top of page


RADAR Publications

Everson, M.D., (2021) "Do ethical standards apply to forensic interviewers?" APSAC Advisor, 33(1).

Everson, M.D., Snider, S. & Rodriguez, S. (2020), "Taking AIM: Advanced interview mapping for child forensic interviewers." APSAC Advisor, 31 (2)

Everson, M.D. & Rodriguez, S. (2020), "Why forensic balance should be recognized as a foundational best practice standard- A commentary on the state of child forensic interviewing." APSAC Advisor, 31 (2).

Everson, M.D., Snider, S., Rodriguez, S. & Ragsdale, C.(2020), "Why RADAR? Why now? An overview of RADAR child interview models." APSAC Advisor, 31 (2).

Everson, M.D., LeBlanc, S. & Homan, K. “Reducing Disclosure Failures in NICHD-based Forensic Interview Protocols” APSAC Colloquium, New Orleans, June 2018.

Everson, M.D. (2015). Child forensic interviewing: A 30-year perspective. Children’s Services Practice Notes. 20(2). Available at:

Snider, S. & Everson, M.D. (2011) What is my next question?  Using question framework to clarify children’s narrative accounts of abuse.  APSAC Advisor, 23 (4), 10 – 14.

RADAR Research in Progress

Research on RADAR is underway. We are examining disclosure patterns in a sample of 400+ RADAR forensic interviews conducted at a large metropolitan CAC. The sample includes both child sexual abuse and physical abuse cases.

The following is a sample of research used in the development and ongoing updates of RADAR models:

Brubacher, Sonja P.*, Roberts, Kim P.* and Powell, Martine (2012) Retrieval of episodic versus generic information : does the order of recall affect the amount and accuracy of details reported by children about repeated events?, Development psychology, vol. 48, no. 1, pp. 111-122, American Psychological Association, Washington, D.C. [C1]


Roberts, Kim P.*, Brubacher, Sonja P.*, Powell, Martine B. and Price, Heather L.* (2011) Practice narratives, in Lamb, Michael E.; La Rooy, David J.; Malloy, Lindsay C. and Katz, Carmit (eds), Children's testimony : a handbook of psychological research and forensic practice, pp. 129-145, Wiley-Blackwell, Chichester, England 

Brubacher, Sonja P.*, Glisic, Una*, Roberts, Kim P.* and Powell, Martine (2011) Children's ability to recall unique aspects of one occurrence of a repeated event, Applied cognitive psychology, vol. 25, no. 3, pp. 351-358, John Wiley & Sons Ltd, West Sussex, England


The use of ground rules in investigative interviews with children : a synthesis and call for research

Brubacher, Sonja P., Poole, Debra Ann and Dickinson, Jason J. 2015, The use of ground rules in investigative interviews with children : a synthesis and call for research, Developmental review, vol. 36, pp. 15-33,

Cordisco Steele, L. & National Children’s Advocacy Center. (2018). Continuous skill building for forensic interviewers: A research-to-practice summary. Huntsville, AL: National Children’s Advocacy Center.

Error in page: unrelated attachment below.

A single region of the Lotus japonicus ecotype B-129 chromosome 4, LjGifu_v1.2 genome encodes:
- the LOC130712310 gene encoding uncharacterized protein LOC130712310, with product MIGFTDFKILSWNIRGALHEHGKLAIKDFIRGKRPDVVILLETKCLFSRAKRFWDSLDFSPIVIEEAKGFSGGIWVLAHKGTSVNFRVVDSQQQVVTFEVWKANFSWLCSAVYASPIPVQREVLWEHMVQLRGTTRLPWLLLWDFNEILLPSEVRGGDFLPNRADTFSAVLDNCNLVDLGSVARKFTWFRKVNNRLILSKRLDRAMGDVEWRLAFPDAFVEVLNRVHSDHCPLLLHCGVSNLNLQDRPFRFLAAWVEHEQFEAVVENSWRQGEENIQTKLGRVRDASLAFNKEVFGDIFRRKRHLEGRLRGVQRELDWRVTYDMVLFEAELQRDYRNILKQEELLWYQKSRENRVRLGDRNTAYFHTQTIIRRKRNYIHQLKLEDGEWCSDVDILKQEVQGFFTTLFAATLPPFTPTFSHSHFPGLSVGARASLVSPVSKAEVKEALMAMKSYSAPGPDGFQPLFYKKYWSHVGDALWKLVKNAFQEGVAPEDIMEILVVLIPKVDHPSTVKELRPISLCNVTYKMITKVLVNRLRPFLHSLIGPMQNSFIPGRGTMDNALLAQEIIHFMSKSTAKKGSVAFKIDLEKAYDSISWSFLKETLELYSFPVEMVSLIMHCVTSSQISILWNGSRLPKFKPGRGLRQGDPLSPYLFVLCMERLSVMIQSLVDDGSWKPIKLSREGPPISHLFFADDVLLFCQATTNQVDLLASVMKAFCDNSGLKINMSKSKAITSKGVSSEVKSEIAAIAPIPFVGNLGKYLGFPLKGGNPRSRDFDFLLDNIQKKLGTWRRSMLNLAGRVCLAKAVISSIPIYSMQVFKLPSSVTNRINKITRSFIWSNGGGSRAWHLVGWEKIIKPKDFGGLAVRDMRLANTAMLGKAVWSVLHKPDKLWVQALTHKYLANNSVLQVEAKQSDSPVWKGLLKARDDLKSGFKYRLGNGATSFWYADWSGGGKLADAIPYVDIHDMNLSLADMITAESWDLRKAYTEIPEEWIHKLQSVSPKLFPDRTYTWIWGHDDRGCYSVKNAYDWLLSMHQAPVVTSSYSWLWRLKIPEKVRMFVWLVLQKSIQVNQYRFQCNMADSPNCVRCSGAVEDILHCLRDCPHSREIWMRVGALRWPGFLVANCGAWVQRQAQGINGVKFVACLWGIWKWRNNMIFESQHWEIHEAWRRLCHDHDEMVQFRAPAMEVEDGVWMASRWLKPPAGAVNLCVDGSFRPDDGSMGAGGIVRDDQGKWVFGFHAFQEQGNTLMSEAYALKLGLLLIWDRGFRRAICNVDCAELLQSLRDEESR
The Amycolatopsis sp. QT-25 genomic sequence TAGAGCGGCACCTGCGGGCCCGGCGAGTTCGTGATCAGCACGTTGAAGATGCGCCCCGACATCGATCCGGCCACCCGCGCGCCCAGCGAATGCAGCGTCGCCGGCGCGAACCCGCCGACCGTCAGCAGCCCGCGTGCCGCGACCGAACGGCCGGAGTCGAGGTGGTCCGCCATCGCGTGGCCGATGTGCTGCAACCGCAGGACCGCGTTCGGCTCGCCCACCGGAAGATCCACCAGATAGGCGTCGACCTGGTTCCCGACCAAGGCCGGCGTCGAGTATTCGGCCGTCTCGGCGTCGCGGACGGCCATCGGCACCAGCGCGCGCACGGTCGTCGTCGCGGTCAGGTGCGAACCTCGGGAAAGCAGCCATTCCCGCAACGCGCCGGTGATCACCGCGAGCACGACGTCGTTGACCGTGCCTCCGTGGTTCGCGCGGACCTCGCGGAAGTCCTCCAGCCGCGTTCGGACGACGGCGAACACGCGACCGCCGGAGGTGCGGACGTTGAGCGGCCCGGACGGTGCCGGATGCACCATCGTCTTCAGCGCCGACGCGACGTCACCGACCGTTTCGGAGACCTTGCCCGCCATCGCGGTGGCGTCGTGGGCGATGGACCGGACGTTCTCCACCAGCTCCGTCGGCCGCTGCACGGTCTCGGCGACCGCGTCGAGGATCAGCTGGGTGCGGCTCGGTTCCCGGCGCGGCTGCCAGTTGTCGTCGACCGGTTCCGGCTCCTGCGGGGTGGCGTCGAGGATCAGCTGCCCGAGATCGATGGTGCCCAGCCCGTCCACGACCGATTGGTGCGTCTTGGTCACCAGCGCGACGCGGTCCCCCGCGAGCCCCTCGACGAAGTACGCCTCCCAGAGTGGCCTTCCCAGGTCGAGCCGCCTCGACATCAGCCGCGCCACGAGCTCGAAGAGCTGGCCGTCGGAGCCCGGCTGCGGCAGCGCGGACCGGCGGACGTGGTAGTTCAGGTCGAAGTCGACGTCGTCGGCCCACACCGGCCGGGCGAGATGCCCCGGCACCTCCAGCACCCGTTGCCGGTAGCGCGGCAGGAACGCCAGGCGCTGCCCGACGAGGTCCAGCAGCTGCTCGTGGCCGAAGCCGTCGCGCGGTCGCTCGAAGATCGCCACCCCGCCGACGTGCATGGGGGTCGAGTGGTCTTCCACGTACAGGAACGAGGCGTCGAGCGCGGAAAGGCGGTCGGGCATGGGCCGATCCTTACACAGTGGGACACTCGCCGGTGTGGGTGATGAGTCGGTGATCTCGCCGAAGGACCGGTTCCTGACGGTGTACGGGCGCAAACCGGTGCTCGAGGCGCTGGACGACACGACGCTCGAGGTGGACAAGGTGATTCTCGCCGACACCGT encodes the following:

Faller, K. (2007). Interviewing children about sexual abuse. New York: Oxford.

Lamb, M. E. (2016). Difficulties translating research on forensic interview practices to practitioners. American Psychologist, 71, 710-718.

Lamb, M. E., Hershkowitz, I., Sternberg. K., Boat, B. & Everson, M. (1996). Investigative interviews of alleged sexual abuse victims with and without anatomical dolls. Child Abuse and Neglect, 20, 1251-1259.

Lamb, M. E., Orbach, Y., Hershkowitz, I., Horowitz, D., & Abbott, C. (2017). Does the type of prompt affect the accuracy of information provided by alleged victims of abuse in forensic interviews? Applied Cognitive Psychology, 21, 1117-1130.

Lamb, M. E., Sternberg, K. J., Orbach, Y., Esplin, P. W., & Mitchell, S. (2002). Is ongoing feedback necessary to maintain the quality of investigative interviews with allegedly abused children? Applied Developmental Science, 6, 35-41, doi: 10.1207/S1532480XADS0601_04.

Lyons, Tom - see Selected works at

Newlin, C. Cordisco Steele, L., Chamberlin, A., Anderson, J., Kenniston, J., Russell, A., Stewart, H., & Vaughan-Eden, V. (2015). Child forensic interviewing: Best practices. Office of Juvenile Justice and Delinquency Prevention, US Department of Justice.

Pear, T., & Wyath, S. (1914). The testimony of normal and mentally defective children. British Journal of Psychology, 3, 388–419.

Poole, D. A., & Lamb, M. E. (1998). Investigative interviews of children: A guide for helping Professionals. Washington, D.C.: American Psychological Association.

Powell, M., & Snow, P. (2007). Guide to questioning children during the free-narrative phase of an investigative interview. Australian Psychologist, 42, 57-65.

Smith, R., Powell, M. B., & Lum, J. (2009). The relationship between job status, interviewing experience, gender, and police officers’ adherence to open-ended questions. Legal and Criminological Psychology, 14, 51-63.

Stolzenberg, S. N., and Lyon, T. D. (2015). Repeated self- and peer review leads to continuous improvement in child interviewing performance. Journal of Forensic Social Work, 5, 20- 28.

Walker, A. G., Kenniston, J. (2013). Handbook on questioning children: A linguistic perspective (3rd ed.). Washington, DC: ABA Center on Children and the Law.

bottom of page